New research determined that late puberty might lead to health disadvantages later in life. The study was conducted by a team of researchers at the University of Bristol and gathered the information of over 6,300 children from Great Britain.
To get more accurate results, researchers had the help of the Avon Longitudinal Study of Parents and Children (ALSPAC).
ALSPAC recorded the data of each pregnant woman that lived in the southwest of England between April 1991 and December 1992. The children born in that period were kept under observation for over two decades. During that time, the researchers kept measuring their height at various intervals. Also, the researchers measured their bone density regularly at ages 10, 12, 14, 16, 18, and 25.
Late puberty might have health disadvantages in adulthood
These data were then analyzed with other data such as birth weight, socioeconomic status, body mass index, and early life diet. The team of scientists discovered that the girls hit puberty at the average age of 11.5. The boys were late to develop, hitting puberty at the average age of 13.5, but their bone mineral density built up faster than for girls.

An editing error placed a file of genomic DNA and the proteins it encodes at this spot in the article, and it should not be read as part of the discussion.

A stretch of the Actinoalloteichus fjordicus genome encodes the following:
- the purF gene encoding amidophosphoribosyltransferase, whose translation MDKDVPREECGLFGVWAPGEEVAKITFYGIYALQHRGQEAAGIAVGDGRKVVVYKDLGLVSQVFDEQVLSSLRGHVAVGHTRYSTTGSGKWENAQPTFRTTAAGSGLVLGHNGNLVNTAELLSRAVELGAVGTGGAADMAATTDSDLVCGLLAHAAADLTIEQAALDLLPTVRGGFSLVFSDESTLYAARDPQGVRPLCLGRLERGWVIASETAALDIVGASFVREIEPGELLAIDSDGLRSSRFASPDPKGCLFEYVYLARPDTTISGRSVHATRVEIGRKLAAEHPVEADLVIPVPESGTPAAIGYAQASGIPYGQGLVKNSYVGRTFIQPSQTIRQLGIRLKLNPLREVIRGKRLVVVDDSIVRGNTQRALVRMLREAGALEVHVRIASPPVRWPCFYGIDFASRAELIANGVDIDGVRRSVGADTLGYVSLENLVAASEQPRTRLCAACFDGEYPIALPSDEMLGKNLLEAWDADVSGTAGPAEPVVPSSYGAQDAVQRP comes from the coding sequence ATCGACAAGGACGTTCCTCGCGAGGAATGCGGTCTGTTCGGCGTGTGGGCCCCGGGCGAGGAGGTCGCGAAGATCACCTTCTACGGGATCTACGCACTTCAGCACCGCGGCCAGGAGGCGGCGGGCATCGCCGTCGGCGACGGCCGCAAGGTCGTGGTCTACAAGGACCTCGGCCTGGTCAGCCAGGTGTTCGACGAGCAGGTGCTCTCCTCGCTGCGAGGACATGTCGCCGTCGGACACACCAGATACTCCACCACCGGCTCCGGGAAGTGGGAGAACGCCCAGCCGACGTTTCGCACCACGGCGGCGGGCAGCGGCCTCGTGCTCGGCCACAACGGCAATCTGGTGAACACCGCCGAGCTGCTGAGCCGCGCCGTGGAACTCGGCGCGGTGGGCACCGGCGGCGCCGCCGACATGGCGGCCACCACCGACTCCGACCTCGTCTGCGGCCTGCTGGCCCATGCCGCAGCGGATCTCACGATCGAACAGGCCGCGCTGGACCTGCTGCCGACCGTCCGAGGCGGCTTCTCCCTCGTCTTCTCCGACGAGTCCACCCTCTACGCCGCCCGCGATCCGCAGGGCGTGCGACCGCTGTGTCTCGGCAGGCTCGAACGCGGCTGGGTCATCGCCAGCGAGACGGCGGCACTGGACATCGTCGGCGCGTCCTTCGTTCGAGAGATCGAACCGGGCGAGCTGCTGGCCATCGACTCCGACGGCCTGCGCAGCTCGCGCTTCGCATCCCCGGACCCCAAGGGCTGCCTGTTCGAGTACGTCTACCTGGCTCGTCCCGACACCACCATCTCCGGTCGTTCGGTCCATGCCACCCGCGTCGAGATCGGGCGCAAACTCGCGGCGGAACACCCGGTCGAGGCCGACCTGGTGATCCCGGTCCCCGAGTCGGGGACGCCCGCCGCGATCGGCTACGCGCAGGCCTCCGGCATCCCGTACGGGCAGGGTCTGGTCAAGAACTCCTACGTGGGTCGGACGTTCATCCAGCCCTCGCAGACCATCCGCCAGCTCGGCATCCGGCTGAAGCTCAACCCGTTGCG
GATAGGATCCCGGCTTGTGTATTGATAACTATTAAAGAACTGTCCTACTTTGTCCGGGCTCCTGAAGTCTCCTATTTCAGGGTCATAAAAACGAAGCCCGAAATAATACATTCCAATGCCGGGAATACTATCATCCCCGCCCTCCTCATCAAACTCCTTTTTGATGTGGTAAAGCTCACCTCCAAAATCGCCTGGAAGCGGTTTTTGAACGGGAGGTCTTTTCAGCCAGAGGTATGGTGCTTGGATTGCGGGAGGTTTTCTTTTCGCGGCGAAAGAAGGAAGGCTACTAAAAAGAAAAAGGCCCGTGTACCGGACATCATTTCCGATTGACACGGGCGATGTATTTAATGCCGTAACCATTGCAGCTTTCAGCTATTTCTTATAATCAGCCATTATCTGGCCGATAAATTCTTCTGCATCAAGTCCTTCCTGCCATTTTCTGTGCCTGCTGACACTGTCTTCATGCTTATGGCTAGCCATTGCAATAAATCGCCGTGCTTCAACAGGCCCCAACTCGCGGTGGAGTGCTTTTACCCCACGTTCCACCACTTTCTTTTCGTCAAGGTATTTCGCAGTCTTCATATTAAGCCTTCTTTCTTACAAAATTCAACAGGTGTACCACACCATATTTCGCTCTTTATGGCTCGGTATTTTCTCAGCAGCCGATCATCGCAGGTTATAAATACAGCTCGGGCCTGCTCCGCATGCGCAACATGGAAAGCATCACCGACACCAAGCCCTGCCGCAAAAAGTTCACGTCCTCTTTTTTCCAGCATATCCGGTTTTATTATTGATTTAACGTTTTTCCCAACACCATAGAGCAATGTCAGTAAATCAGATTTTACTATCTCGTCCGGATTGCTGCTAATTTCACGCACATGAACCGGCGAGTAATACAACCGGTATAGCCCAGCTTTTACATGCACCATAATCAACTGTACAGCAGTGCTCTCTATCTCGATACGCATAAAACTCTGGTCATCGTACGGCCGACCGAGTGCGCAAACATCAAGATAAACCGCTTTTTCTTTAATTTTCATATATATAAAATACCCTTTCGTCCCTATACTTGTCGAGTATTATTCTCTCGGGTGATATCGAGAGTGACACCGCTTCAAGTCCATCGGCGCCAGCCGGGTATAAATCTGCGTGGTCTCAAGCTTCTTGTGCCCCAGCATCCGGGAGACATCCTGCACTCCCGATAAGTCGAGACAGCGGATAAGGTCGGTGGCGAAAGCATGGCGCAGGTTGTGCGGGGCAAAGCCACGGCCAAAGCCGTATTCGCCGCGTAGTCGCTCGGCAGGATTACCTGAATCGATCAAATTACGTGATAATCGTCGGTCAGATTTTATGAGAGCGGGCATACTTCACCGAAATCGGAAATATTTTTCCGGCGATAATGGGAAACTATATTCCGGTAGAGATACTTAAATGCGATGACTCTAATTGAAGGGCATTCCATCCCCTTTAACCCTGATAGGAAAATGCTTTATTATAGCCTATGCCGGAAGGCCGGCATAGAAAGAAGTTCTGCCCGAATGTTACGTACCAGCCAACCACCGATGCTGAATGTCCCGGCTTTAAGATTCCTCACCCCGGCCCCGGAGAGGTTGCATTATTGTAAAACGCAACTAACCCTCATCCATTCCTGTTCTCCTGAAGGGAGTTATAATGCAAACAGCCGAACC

The teens that hit puberty earlier than the other ones had a better chance to have healthy and stronger bones later in life. The problems that could develop later in their lives are related to the strength of bones. By having a later development can lead to a lower bone density, which can cause a higher risk of bones breaking. This means that, as adults, they risk developing osteoporosis and can fracture more easily their bones.
The research determined that an increase of just 10% of the mineral density of bones means that osteoporosis can be postponed by 13 years. Researchers advise people that hit puberty later in life to lead a healthy lifestyle and to exercise more to strengthen their bones.